SC students make dolls to help abused children


By Randi Ulmer - Smith-Cotton High School



Smith-Cotton students Samantha Candelas and Leonela Leon work on their Fear Me Not dolls during teacher Amy Smith’s Clothing and Textiles class.


Student Helen Roerdanz created this Fear Me Not doll, named Bowbell. Roerdanz wrote that the doll’s special ability is that its voice sounds like bells ringing to make those around it happy.


By Randi Ulmer

Smith-Cotton High School

Smith-Cotton students Samantha Candelas and Leonela Leon work on their Fear Me Not dolls during teacher Amy Smith’s Clothing and Textiles class.
http://sedaliademocrat.com/wp-content/uploads/2016/04/web1_FearMeNot1.jpgSmith-Cotton students Samantha Candelas and Leonela Leon work on their Fear Me Not dolls during teacher Amy Smith’s Clothing and Textiles class.

Student Helen Roerdanz created this Fear Me Not doll, named Bowbell. Roerdanz wrote that the doll’s special ability is that its voice sounds like bells ringing to make those around it happy.
http://sedaliademocrat.com/wp-content/uploads/2016/04/web1_FearMeNot2.jpgStudent Helen Roerdanz created this Fear Me Not doll, named Bowbell. Roerdanz wrote that the doll’s special ability is that its voice sounds like bells ringing to make those around it happy.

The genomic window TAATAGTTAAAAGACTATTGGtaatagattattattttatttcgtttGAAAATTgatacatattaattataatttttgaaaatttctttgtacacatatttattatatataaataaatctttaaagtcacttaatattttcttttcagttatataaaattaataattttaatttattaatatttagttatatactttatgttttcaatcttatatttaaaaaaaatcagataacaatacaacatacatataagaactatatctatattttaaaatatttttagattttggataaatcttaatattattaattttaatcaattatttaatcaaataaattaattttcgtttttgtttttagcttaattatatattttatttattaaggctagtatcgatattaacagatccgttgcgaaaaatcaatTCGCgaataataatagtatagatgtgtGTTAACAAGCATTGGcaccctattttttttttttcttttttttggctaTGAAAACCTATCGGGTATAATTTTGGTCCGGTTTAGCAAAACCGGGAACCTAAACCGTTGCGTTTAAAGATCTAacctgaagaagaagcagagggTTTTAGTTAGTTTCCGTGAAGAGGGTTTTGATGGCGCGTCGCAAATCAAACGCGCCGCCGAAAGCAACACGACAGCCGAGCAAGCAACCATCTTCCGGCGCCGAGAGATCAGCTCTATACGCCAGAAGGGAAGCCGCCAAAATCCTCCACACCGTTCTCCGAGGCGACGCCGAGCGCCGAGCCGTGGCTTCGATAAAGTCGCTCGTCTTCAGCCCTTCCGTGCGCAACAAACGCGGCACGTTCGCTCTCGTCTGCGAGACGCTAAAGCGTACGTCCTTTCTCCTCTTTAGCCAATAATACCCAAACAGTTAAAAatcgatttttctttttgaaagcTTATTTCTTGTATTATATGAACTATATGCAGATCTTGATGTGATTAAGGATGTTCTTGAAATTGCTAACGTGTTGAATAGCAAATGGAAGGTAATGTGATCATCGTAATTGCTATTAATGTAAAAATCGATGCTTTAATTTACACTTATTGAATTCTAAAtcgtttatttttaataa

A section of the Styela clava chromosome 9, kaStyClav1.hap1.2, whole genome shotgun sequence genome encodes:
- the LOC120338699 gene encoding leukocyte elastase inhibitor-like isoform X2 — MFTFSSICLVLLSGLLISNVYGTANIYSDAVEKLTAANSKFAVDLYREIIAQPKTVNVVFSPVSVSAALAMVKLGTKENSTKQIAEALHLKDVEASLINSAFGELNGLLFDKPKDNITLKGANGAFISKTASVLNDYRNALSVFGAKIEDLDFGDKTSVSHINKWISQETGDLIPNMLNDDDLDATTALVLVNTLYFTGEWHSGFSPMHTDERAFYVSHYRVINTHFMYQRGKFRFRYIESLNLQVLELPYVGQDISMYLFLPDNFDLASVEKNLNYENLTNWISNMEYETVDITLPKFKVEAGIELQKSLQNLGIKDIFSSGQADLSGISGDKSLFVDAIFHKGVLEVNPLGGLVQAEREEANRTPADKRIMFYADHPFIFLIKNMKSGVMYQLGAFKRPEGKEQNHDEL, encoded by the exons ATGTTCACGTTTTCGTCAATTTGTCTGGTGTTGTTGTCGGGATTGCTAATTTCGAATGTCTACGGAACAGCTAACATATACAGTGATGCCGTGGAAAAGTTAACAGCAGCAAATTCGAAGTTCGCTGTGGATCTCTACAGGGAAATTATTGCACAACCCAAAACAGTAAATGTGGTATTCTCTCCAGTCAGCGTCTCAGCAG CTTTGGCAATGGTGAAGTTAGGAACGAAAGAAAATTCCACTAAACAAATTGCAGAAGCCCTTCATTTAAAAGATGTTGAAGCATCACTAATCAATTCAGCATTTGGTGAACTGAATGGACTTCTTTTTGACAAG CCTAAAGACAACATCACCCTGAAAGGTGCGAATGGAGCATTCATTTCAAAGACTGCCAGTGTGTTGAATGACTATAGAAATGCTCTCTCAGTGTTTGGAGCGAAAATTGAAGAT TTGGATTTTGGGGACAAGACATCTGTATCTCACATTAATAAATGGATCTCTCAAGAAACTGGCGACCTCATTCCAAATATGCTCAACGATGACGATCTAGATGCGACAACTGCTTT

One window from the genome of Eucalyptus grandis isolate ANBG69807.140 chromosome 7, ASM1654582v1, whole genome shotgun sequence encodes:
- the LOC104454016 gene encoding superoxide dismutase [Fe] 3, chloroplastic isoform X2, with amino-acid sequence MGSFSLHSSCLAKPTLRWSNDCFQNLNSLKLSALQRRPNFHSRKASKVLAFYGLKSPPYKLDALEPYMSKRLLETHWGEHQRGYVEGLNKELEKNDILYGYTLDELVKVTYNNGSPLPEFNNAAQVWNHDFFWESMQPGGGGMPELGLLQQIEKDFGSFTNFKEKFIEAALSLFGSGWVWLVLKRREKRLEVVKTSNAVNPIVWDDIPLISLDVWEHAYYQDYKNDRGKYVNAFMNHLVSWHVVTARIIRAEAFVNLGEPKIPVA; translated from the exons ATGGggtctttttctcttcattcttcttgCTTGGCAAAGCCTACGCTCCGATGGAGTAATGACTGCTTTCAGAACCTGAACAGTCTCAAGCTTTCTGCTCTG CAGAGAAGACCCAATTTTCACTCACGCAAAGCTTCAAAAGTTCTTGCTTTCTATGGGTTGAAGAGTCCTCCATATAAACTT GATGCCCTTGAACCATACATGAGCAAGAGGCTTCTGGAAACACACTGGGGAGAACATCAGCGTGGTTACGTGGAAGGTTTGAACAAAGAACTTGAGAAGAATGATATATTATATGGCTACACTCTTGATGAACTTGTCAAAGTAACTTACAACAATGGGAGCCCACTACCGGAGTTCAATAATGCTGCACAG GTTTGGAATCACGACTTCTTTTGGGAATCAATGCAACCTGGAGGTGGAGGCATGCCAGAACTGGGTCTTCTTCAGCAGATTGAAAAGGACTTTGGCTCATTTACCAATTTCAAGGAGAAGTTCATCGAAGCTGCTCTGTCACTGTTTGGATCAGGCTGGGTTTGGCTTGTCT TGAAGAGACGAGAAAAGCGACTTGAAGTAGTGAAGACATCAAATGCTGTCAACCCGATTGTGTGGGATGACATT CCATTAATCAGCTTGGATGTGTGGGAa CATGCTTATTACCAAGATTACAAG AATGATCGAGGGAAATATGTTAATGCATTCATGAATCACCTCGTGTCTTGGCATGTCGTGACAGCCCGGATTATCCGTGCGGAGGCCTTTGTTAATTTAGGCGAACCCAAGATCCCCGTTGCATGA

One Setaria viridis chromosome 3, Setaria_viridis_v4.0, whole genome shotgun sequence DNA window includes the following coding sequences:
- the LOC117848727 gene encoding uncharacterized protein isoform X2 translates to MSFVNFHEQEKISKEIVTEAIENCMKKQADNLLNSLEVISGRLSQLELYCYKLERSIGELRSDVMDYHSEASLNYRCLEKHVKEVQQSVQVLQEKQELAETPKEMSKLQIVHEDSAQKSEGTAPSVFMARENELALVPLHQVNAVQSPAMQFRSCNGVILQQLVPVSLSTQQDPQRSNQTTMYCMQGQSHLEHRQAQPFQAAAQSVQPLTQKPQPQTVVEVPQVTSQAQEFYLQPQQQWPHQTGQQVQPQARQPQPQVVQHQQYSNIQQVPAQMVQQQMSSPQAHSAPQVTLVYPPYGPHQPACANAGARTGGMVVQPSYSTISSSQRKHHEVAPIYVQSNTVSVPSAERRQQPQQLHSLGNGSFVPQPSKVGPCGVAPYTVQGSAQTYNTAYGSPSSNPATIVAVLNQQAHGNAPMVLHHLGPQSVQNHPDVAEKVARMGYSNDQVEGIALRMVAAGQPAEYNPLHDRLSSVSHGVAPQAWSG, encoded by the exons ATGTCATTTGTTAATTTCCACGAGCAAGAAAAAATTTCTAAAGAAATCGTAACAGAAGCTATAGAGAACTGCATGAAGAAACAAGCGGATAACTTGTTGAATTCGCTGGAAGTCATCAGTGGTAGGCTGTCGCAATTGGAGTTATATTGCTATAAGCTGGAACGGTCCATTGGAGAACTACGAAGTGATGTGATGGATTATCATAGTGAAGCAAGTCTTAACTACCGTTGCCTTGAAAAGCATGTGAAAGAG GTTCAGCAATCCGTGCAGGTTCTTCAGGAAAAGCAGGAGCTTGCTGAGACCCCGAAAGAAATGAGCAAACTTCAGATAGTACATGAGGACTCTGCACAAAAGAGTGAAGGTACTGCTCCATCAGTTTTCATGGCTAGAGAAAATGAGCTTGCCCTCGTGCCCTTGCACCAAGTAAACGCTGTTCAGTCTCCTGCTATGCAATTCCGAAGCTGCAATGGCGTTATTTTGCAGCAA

Smith-Cotton High School students are helping children overcome their fears through a creative service project.

Clothing and Textile students made Fear Me Not Dolls and donated them to CASA, a foundation to help children who have been abused and neglected. Fear Me Not Dolls come with stories about how the dolls had fears and overcame them, so they help the children overcome their own fears.

Amy Smith, Family and Consumer Sciences teacher at Smith-Cotton, found the idea on a website for FACS teachers. Her students were learning about children and their bedtime fears. The dolls were handmade by the students with felt and other materials throughout the first semester of this school year. The goal is for the dolls to help comfort the children in difficult times.

“It’ll make the child feel like someone is always there for them and they’re never alone,” said sophomore Emily Kindle.

Another sophomore, Nadia Ostapenko, said the story for her doll was that it was always smiling so it makes bad people want to smile too. Smith said, “The students really got into these and got into writing the story that went along with them.”

Smith has already donated the dolls to CASA. Donna Hirner, a CASA employee, said the feeling she got when she received the dolls was indescribable.

“They will have a big impact because someone took time to sit down to make them,” Hirner said. The dolls will be going to children ages 6 to 13.

“It makes me feel like I’m making someone happy out there,” Ostapenko said.

Hirner said when she received these dolls it made her cry, and she believes they will make the children cry too.

“It shows other children care enough because they sat down and made these dolls,” said Hirner, who added that CASA and its clients are grateful for what the students did for them.

Randi Ulmer is a student at Smith-Cotton High School.

Sedalia Democrat

Randi Ulmer is a student at Smith-Cotton High School.

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